Discovery′s annual Shark Week programming is back beginning this weekend.  From July 27 to August 5 look for ten days of shark-centered features.  Shark Week is television’s longest running summer TV event.  That means Narragansett is back with new promotions and local activities for those on the East Coast, and an online store full of tie-ins to Steven Spielberg’s Jaws to coincide with Shark Week 2019.  Not only is Narragansett one of America’s oldest beer companies (they turned 21 in 1911), Jaws made its beer famous again in 1975 when Robert Shaw′s character Quint downs a can and crunches it to look tough in front of Richard Dreyfuss′s character Hooper.  Hooper created the funniest moment of the film, countering Quint by crushing his Styrofoam cup.

Look for Naked and Afraid: Surviving with Sharks, Shark Trip, Isle of Jaws, Shark After Dark, Sharkwreck, Alien Sharks, Sharkpocalypse, Air Jaws, Sharks Gone Wild, Jaws Comes Home, Laws of Jaws, Sharkzilla, Shaq Does Shark Week, Ocean of Fear, Sharks in the City: LA, Guy Fieri’s Feeding Frenzy, and How Jaws Saved the World, and more, all throughout the week.  Check out your local listings here at Discovery for air times.

Narragansett′s online shop has some great new T-shirts featuring Jaws and the Quint can, plus a foam stress can, a skateboard deck, stickers, pins, logo shirts, hats, hoodies, ornaments, sunglasses, beach towels, posters, even skis and hockey sticks–all featuring the image of the beer can design from 1975 or the shark or 1975 Narragansett logo–as it appeared in the film classic Jaws.  The lager beer itself is also available in ‘Gansett markets with the retro cans.  See the entire 1975 retro collection of tie-ins here at the Narragansett online store.  And check out the Narragansett website here for a series of Jaws screening parties along the East Coast all week, plus other parties, trivia contests and more, announced via the company’s Twitter account: @Gansettbeer.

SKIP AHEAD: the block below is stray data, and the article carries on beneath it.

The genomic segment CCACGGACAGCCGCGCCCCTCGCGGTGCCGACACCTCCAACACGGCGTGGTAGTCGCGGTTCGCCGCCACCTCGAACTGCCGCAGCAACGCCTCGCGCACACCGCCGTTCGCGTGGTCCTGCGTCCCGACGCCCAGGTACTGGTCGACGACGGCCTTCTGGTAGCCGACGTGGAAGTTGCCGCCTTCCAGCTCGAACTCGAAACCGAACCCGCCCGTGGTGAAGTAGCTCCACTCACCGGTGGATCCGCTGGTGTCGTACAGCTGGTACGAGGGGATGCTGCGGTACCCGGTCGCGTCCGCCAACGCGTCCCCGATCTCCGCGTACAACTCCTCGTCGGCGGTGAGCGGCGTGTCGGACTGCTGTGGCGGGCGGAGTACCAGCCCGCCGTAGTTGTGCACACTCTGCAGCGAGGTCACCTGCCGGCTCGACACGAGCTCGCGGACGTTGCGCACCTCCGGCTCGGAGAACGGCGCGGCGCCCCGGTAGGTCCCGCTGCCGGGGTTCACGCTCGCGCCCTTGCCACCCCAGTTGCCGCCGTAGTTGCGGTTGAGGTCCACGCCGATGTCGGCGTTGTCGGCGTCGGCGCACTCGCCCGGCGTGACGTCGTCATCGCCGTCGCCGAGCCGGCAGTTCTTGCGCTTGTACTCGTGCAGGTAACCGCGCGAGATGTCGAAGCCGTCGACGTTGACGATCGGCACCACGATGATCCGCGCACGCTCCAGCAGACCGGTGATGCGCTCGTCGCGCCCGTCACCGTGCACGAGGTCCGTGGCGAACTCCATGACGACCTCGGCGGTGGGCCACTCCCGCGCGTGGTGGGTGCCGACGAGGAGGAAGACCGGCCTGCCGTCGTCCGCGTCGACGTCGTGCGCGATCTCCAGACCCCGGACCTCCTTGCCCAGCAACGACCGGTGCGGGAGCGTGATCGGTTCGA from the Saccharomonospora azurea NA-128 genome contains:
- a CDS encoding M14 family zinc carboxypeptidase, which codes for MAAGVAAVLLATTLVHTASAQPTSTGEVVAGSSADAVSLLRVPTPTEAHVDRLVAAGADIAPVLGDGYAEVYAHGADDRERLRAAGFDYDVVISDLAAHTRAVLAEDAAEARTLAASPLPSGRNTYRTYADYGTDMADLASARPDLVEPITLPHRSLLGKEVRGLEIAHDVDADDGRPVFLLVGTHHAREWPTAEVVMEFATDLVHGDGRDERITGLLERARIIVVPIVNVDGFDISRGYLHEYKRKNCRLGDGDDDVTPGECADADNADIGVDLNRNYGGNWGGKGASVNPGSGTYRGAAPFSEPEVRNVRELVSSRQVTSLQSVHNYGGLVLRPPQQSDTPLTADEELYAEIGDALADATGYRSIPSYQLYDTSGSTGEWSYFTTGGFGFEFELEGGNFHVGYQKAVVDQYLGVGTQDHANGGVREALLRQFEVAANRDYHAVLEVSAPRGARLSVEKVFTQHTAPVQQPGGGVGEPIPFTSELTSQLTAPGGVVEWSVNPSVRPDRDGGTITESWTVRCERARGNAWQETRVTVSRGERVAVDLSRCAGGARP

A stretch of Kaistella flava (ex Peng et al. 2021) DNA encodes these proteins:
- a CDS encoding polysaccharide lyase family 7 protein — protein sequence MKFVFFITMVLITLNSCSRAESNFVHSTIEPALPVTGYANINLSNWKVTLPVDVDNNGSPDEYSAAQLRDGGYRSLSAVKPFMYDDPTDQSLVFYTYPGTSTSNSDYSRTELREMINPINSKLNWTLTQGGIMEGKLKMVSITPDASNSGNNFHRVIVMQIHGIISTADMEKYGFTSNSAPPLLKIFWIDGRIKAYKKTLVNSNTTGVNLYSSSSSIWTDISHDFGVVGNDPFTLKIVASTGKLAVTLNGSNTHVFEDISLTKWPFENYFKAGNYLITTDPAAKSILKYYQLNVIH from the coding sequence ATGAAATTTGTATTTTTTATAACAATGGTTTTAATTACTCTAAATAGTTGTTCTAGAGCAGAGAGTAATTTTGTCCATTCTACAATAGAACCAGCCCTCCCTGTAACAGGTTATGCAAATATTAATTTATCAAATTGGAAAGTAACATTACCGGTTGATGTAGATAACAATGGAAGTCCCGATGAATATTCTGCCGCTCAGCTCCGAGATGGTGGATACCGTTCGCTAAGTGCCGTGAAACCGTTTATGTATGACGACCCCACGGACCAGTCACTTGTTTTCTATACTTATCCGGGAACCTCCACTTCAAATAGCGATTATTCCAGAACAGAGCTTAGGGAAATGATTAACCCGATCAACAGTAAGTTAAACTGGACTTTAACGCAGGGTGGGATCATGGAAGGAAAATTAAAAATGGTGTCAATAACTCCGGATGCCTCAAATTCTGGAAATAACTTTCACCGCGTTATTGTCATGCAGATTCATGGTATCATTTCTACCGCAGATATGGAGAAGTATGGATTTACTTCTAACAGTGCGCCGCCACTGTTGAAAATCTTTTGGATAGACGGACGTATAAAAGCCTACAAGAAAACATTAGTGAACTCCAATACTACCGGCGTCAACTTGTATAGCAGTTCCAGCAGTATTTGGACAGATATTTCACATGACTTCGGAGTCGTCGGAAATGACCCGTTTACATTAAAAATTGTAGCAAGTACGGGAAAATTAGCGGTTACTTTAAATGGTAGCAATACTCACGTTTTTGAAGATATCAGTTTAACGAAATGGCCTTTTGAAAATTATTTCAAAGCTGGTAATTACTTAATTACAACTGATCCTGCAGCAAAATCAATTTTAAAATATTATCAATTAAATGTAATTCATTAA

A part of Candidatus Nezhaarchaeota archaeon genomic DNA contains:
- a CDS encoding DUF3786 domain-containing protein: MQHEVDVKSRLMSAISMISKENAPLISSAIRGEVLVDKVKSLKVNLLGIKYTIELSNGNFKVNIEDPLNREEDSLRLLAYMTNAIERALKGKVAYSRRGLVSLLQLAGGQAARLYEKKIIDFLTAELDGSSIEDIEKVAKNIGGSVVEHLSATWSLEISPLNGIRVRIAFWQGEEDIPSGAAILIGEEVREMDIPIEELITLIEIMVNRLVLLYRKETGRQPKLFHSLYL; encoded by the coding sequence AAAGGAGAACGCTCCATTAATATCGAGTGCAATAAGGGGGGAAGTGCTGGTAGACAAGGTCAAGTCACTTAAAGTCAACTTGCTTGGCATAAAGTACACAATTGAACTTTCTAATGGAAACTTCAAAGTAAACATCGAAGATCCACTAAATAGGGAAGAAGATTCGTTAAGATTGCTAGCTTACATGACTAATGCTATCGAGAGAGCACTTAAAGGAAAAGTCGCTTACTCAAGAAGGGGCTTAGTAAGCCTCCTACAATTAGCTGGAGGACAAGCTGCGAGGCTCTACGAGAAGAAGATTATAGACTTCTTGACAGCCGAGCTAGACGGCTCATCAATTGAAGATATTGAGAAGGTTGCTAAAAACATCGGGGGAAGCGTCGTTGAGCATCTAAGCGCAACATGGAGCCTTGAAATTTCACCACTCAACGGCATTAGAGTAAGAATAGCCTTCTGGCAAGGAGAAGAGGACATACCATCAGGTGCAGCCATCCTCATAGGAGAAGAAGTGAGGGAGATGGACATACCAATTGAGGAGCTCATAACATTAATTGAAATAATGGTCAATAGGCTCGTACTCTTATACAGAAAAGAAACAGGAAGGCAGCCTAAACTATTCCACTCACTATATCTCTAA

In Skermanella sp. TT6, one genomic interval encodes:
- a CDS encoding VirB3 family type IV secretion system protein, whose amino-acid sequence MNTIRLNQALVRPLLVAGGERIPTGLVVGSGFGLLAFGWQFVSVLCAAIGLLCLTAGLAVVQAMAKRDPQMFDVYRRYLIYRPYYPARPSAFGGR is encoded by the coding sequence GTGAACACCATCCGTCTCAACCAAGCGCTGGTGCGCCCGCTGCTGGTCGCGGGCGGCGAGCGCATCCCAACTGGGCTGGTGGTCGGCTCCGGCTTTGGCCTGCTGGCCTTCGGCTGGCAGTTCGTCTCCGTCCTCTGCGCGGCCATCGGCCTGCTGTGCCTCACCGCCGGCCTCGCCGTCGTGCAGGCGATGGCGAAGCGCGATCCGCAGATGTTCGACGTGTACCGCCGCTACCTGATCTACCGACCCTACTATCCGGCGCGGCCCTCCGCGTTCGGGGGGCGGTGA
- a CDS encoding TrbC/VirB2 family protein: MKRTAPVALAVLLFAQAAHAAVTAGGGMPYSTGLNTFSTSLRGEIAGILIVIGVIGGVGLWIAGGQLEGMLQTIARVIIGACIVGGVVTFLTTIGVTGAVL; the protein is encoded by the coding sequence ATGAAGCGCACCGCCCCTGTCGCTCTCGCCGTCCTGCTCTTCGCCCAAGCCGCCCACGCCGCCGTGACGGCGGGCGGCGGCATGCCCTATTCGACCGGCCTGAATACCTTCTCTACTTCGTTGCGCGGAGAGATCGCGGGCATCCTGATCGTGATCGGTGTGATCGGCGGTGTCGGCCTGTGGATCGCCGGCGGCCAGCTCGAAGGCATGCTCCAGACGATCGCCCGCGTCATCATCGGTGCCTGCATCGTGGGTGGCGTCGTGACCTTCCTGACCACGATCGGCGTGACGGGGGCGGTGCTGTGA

Continue reading

It’s a little difficult to get your head around.  Eight years ago when I suggested going to your video rental store to watch the ultimate Fourth of July movie–Jaws–we still had several video rental stores in every town.  It’s very different now with streaming services (have you finished Season 3 of Stranger Things yet on Netflix?) and any Blu-ray you want available overnight for purchase from retailers like Amazon.  To be fair, you can still rent movies, the plastic disc kind, at local Redbox machines, and Family Video still has a good footprint across the nation and a broad video selection (pretty much Blu-rays prevail, so sorry to people still with only VHS and plain ol’ DVDs).  Back in 2011 when I listed some recommended viewing material for Independence Day here at borg, I mentioned some films including my pick for today.

Every audience, every moviegoer, is after something different.  If you’re looking for action try on Captain America: The First Avenger, or even binge the entire Captain America series of films.  The first Independence Day movie from 1996 has your dose of sci-fi, and it’s an easy choice to go to especially if you’re too young to have watched it before.  Even Independence Day–the day, not the movie–means different things to different people.  I would recommend to anyone films like Dave, The American President, The Post, Mr. Smith Goes to Washington, All the President’s Men, Sergeant York, Far and Away, The Last of the Mohicans, Lincoln, Glory, and Dances with Wolves–each covers some aspect of what America stands for.  Actually Frank Capra has more in the category, too, including Meet John Doe and State of the Union.